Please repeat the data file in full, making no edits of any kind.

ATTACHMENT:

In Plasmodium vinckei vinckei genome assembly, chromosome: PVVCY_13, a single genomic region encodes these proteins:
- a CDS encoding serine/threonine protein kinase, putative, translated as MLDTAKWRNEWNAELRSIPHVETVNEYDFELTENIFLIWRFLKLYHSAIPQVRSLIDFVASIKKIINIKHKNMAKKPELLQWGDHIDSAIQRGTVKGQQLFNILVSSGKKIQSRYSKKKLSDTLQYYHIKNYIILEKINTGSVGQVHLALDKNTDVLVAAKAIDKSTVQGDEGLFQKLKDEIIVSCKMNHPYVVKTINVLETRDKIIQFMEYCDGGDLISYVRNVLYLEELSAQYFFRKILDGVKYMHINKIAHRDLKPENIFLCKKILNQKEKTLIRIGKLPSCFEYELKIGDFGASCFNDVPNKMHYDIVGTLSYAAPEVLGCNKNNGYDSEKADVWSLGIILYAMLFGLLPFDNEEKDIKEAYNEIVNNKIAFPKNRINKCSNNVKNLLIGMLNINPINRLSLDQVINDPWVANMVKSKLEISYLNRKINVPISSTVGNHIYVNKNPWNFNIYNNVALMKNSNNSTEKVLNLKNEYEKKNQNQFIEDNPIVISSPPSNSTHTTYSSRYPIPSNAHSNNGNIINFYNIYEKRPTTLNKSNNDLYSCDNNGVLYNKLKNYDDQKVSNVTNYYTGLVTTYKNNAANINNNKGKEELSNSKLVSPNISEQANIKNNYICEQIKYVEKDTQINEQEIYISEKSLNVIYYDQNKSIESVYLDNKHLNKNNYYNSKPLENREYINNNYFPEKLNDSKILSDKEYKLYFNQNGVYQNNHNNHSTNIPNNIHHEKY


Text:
In Plasmodium vinckei vinckei genome assembly, chromosome: PVVCY_13, a single genomic region encodes these proteins:
- a CDS encoding serine/threonine protein kinase, putative, translated as MLDTAKWRNEWNAELRSIPHVETVNEYDFELTENIFLIWRFLKLYHSAIPQVRSLIDFVASIKKIINIKHKNMAKKPELLQWGDHIDSAIQRGTVKGQQLFNILVSSGKKIQSRYSKKKLSDTLQYYHIKNYIILEKINTGSVGQVHLALDKNTDVLVAAKAIDKSTVQGDEGLFQKLKDEIIVSCKMNHPYVVKTINVLETRDKIIQFMEYCDGGDLISYVRNVLYLEELSAQYFFRKILDGVKYMHINKIAHRDLKPENIFLCKKILNQKEKTLIRIGKLPSCFEYELKIGDFGASCFNDVPNKMHYDIVGTLSYAAPEVLGCNKNNGYDSEKADVWSLGIILYAMLFGLLPFDNEEKDIKEAYNEIVNNKIAFPKNRINKCSNNVKNLLIGMLNINPINRLSLDQVINDPWVANMVKSKLEISYLNRKINVPISSTVGNHIYVNKNPWNFNIYNNVALMKNSNNSTEKVLNLKNEYEKKNQNQFIEDNPIVISSPPSNSTHTTYSSRYPIPSNAHSNNGNIINFYNIYEKRPTTLNKSNNDLYSCDNNGVLYNKLKNYDDQKVSNVTNYYTGLVTTYKNNAANINNNKGKEELSNSKLVSPNISEQANIKNNYICEQIKYVEKDTQINEQEIYISEKSLNVIYYDQNKSIESVYLDNKHLNKNNYYNSKPLENREYINNNYFPEKLNDSKILSDKEYKLYFNQNGVYQNNHNNHSTNIPNNIHHEKY